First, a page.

I guess its my turn to jump on the #septandy bandwagon. #septandy is where retro computing bloggers and youtubers take a look at tandy gear in the month of September. I picked up a tandy color computer 2 with a tandy tape drive on ebay a while back and hadn’t gotten around to testing it out. The coco2 only has RF out and the only RF device I had available was an old VCR.
After building Ben Eater’s 6502 computer, I wanted to try my hand at my own version. I wanted to utilize the full 32k of ram and use a real monitor as the display. I started with a W65C02 processor and an AT28C16 eeprom. I filled the eeprom with nop instructions and set the eeprom to the top of the memory map. I’m using the same slow clock module and Arduino sketch from Ben Eater to view the address and data buses in real time.
I’ve got a few of these old portable CRT TVs laying around and I thought I might use one of them for a display for a homebrew computer I am working on. The computer outputs a composite video signal, but these TVs are RF only, so I figured I’d try to mod one to add composite in. The TV I went with is a Bentley 100C. Mainly because I like the way it looks.
I finally had a few days off over the holiday weekend and was able to follow along with Ben Eater’s 6502 computer series on youtube. The videos series is well done and the build was pretty straight forward. The schematic for the final computer is below. I didn’t take too many pictures of the build process. I did start out with a different breadboard layout, but it was getting a bit cramped, so I built out the address and data buses down one side of the breadboard which made things much easier.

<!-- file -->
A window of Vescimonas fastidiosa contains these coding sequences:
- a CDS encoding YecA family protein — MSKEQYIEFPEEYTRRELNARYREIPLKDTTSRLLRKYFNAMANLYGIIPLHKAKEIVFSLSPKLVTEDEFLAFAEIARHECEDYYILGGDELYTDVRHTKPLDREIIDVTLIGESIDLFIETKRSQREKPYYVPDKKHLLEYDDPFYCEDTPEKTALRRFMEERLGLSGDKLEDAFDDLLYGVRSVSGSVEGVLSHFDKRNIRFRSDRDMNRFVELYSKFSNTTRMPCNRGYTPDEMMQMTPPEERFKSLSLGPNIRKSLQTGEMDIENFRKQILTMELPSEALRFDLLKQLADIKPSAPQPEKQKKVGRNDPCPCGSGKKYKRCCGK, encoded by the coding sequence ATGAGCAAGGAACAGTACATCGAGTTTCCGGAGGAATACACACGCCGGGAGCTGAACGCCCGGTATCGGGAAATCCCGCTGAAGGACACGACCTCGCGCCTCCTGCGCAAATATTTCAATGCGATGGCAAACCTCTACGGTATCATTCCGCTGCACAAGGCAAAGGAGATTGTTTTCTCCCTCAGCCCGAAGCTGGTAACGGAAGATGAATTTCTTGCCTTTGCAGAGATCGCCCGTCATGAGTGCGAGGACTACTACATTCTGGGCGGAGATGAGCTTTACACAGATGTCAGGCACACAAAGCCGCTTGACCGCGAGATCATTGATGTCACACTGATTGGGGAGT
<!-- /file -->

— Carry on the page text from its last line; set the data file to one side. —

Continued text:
I picked up this c64 a while back at an estate sale. It was stored down in a damp basement and was pretty well coated in dirt and grime. Unfortunately, I didn’t take a picture of the case before I cleaned it up, but trust me, it was gross. After testing it, it did work without issue. Well, the VIC is pretty bad. The video quality isn’t great, but it does work.
A few weeks back, my son was digging around my parent’s attic and found an old laptop that I picked up in high school. The laptop is a Chaplet Systems Halikan NBA486. I found it in one of the cabinets in my electronics class and it was already almost a decade old, so my teacher said I could keep it. It didn’t have a battery or a power adapter, so I was never able to do anything with it, but when my son brought it home, I told him we’d try to get it working.